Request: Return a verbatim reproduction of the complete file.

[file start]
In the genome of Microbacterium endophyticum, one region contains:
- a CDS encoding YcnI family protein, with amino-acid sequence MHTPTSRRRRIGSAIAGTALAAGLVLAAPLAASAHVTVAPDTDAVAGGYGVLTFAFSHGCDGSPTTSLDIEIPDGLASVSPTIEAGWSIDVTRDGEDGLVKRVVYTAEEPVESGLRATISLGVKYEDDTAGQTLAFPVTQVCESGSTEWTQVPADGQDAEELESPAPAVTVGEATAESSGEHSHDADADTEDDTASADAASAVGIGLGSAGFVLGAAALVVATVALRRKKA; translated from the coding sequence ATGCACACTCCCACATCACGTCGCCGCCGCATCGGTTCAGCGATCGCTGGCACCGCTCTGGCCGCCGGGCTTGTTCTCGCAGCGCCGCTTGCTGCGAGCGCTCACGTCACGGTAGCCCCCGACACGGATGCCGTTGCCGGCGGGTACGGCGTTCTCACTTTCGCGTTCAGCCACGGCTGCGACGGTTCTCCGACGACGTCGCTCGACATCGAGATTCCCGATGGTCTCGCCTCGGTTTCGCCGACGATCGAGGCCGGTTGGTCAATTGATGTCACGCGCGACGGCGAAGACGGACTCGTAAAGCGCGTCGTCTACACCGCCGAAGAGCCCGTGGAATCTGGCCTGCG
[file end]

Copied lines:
In the genome of Microbacterium endophyticum, one region contains:
- a CDS encoding YcnI family protein, with amino-acid sequence MHTPTSRRRRIGSAIAGTALAAGLVLAAPLAASAHVTVAPDTDAVAGGYGVLTFAFSHGCDGSPTTSLDIEIPDGLASVSPTIEAGWSIDVTRDGEDGLVKRVVYTAEEPVESGLRATISLGVKYEDDTAGQTLAFPVTQVCESGSTEWTQVPADGQDAEELESPAPAVTVGEATAESSGEHSHDADADTEDDTASADAASAVGIGLGSAGFVLGAAALVVATVALRRKKA; translated from the coding sequence ATGCACACTCCCACATCACGTCGCCGCCGCATCGGTTCAGCGATCGCTGGCACCGCTCTGGCCGCCGGGCTTGTTCTCGCAGCGCCGCTTGCTGCGAGCGCTCACGTCACGGTAGCCCCCGACACGGATGCCGTTGCCGGCGGGTACGGCGTTCTCACTTTCGCGTTCAGCCACGGCTGCGACGGTTCTCCGACGACGTCGCTCGACATCGAGATTCCCGATGGTCTCGCCTCGGTTTCGCCGACGATCGAGGCCGGTTGGTCAATTGATGTCACGCGCGACGGCGAAGACGGACTCGTAAAGCGCGTCGTCTACACCGCCGAAGAGCCCGTGGAATCTGGCCTGCG